MIM KO Mice Exhibit a Reduced Number of Thin and Stubby Spines in the Hippocampus

We hypothesized that the hippocampal learning deficit is associated with MIM-dependent regulation of dendritic spine initiation. In order to test this hypothesis we transduced CA1 pyramidal neurons in the same mice used for behavioral analyses at P378 using a lentiviral vector carrying GFP (Figure 4A). Mice were perfused at P392, and GFP expression was visualized in brain sections stained with anti-GFP-antibodies and counterstained for DAPI (Figures 4A–C). Spine analysis of hippocampal pyramidal neurons revealed that MIM KO mice exhibit a reduced spine density of thin [WT 0.33 ± 0.03, KO 0.27 ± 0.02; F(1,17) = 5.54, p = 0.032] and stubby spines [WT 0.17 ± 0.03, MIM KO 0.08 ± 0.02; F(1,17) = 5.87, p = 0.028] in the hippocampus when compared to WT mice (Figure 4D). However, the total spine density was not affected (WT 1.70 ± 0.05, MIM KO 1.66 ± 0.08; ns).

MIM Is Highly Expressed in Purkinje Cells Throughout Mouse Life but in Cortex and Hippocampus Only at Early Development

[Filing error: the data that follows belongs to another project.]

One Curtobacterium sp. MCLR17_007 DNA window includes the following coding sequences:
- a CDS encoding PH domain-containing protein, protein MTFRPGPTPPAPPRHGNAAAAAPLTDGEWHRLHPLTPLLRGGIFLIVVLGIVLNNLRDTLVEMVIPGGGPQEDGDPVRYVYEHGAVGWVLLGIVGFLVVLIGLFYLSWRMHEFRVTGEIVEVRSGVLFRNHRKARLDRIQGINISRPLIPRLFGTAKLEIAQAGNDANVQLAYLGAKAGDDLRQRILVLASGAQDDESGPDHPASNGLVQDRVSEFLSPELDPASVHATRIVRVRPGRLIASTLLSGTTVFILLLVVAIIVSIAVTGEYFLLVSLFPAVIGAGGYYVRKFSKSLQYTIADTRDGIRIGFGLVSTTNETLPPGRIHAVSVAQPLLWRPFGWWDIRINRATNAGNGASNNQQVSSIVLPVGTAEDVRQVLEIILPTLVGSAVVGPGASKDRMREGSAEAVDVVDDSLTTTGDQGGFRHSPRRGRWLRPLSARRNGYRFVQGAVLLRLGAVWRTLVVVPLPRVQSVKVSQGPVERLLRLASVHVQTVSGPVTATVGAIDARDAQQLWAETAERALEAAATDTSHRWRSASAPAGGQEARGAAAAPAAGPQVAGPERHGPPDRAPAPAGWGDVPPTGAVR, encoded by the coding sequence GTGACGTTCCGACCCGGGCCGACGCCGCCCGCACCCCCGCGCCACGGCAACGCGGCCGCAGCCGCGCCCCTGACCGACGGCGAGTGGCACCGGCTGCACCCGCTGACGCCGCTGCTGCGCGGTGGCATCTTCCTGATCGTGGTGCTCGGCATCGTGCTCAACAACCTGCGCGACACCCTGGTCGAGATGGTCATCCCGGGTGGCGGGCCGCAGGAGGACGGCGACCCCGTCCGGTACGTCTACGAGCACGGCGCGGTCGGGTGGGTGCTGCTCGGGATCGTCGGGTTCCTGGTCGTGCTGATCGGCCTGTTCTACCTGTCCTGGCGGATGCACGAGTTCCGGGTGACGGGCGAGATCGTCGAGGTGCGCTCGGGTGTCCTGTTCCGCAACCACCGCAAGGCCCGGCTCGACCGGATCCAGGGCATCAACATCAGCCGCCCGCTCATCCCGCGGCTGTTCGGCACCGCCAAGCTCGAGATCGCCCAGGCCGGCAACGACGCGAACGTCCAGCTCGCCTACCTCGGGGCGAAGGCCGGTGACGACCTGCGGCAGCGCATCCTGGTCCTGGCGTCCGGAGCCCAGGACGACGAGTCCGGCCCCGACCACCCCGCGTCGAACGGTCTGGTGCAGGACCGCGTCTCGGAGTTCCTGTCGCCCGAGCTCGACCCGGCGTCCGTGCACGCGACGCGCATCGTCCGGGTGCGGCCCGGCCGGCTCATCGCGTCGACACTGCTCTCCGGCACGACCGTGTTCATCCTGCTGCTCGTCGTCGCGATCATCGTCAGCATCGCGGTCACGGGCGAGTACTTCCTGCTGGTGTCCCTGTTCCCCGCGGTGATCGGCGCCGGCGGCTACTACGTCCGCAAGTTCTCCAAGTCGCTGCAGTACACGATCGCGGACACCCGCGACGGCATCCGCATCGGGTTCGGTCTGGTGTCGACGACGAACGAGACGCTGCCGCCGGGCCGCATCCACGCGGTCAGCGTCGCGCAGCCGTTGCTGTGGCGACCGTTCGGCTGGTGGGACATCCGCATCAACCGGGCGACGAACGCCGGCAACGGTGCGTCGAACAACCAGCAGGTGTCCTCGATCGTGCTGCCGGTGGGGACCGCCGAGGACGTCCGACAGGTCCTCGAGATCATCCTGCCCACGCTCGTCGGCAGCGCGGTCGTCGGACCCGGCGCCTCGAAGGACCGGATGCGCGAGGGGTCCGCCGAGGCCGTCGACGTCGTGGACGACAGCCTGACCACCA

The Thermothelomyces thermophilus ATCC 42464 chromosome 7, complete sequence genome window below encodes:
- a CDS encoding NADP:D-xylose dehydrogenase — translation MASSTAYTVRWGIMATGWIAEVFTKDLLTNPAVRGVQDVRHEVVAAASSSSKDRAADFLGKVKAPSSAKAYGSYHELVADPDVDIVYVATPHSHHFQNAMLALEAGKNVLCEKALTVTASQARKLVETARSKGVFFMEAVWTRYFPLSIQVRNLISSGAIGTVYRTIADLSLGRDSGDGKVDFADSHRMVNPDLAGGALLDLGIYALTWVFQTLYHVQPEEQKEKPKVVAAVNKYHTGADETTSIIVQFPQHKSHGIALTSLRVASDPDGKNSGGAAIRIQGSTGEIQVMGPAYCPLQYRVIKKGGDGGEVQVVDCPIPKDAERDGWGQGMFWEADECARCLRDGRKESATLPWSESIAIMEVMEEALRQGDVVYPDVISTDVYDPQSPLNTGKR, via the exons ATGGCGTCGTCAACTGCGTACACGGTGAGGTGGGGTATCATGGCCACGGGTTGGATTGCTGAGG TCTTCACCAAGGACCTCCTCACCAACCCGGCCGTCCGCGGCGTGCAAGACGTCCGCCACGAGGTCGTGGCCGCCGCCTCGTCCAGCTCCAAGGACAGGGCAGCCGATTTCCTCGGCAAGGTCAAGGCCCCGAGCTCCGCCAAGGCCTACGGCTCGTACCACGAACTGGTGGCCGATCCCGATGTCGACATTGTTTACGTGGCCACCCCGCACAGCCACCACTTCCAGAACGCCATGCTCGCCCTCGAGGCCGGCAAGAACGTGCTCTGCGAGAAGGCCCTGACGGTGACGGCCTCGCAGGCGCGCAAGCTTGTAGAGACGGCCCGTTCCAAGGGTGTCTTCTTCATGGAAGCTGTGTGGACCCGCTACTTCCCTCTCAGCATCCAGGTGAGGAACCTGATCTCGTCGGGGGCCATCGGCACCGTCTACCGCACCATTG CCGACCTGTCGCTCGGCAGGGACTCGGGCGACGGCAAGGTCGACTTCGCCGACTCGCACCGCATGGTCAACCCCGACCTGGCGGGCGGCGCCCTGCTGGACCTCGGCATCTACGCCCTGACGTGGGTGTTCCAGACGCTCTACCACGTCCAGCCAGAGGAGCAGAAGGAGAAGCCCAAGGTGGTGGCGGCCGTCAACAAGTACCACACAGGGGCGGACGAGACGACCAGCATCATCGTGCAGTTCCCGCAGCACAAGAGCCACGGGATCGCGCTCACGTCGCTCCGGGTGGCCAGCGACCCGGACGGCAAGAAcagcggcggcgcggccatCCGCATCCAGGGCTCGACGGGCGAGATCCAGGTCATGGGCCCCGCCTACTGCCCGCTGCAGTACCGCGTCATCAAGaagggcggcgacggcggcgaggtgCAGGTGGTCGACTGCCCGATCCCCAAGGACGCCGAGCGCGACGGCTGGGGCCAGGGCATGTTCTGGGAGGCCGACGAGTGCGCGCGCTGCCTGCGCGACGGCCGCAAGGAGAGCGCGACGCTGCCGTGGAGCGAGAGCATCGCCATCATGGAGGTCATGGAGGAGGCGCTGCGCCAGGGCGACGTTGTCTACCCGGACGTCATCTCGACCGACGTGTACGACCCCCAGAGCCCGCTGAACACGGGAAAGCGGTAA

We were surprised for the minor change in spine density and therefore we assessed MIM expression in different brain areas at different ages. Earlier studies have shown that MIM exhibits neuron specific expression in hippocampus (Saarikangas et al., 2015) or more generally in cerebrum (Sistig et al., 2017). In cerebellum, MIM is highly expressed in Purkinje cells and at early development (peaking at P8) in granule cells (Holst et al., 2008; Sistig et al., 2017). Strong MIM signal in internal granule cell layer started to decrease after P15 (Holst et al., 2008). Taken together, it is clear that MIM is expressed in cortex, hippocampus and cerebellum but whether expression of the MIM protein changes during development is not known. Therefore, we performed Western blotting (Figures 3A,B) and immunohistochemical (Figures 3C–N) analyses at P7, P26, P117, and P328. We first run P7 samples from WT and MIM KO mice for cortex, hippocampus and cerebellum to compare expression levels at different brain areas. All tissues had relatively high MIM expression, cerebellum expression being the highest (Figure 3A). Expression of the MIM protein in MIM KO mice was abrogated at all ages in Western blots, confirming the genotype (Figure 3A). To compare MIM expression between different ages, we run cortex, hippocampus and cerebellum samples of WT mice at same SDS-PAGE gel (Figure 3B). We run parallel samples of different animals at same age. WT mice showed a high expression of the MIM protein in the cerebellum throughout the life. The expression was lowest at P7 but relatively similar between P26 and P328. MIM expression in hippocampus was relatively high at P7 but it decreased at P26 and stayed low at later ages (Figure 3B). MIM exhibited minor expression in the cortex throughout the life. Similar to hippocampus, most expression was detected at P7 (Figure 3B). Immunohistochemistry confirmed the results from Western blot analysis. MIM showed bright staining in Purkinje cells in all ages whereas in hippocampus, MIM was detectable at P7 but not at later ages (Figures 3C–N, shown P7 and P117). Antibody staining in KO slices gave some background or unspecific staining, similar staining was obtained also when used only secondary antibodies, but Purkinje cell staining and P7 hippocampus/cortex stainings were detected only in WT mice and only when primary MIM antibodies were used. Although granule cell layer staining might be unspecific, it was reported also by other groups (Holst et al., 2008; Sistig et al., 2017) suggesting that the result shows real MIM expression at P7 in granule cells. At P7, MIM expression was restricted to mainly in somas of Purkinje cells (Figures 3D,K). Similar staining at P7 was shown also in earlier studies (Kawabata Galbraith et al., 2018). At later ages, MIM was decorating the whole dendritic tree of Purkinje cells (shown P117) (Figures 3H,M). In hippocampus at P7, MIM was expressed in pyramidal neurons in CA1-CA3 areas, granule cells in dentate gyrus and also in other MAP2 positive cells scattered throughout hippocampus.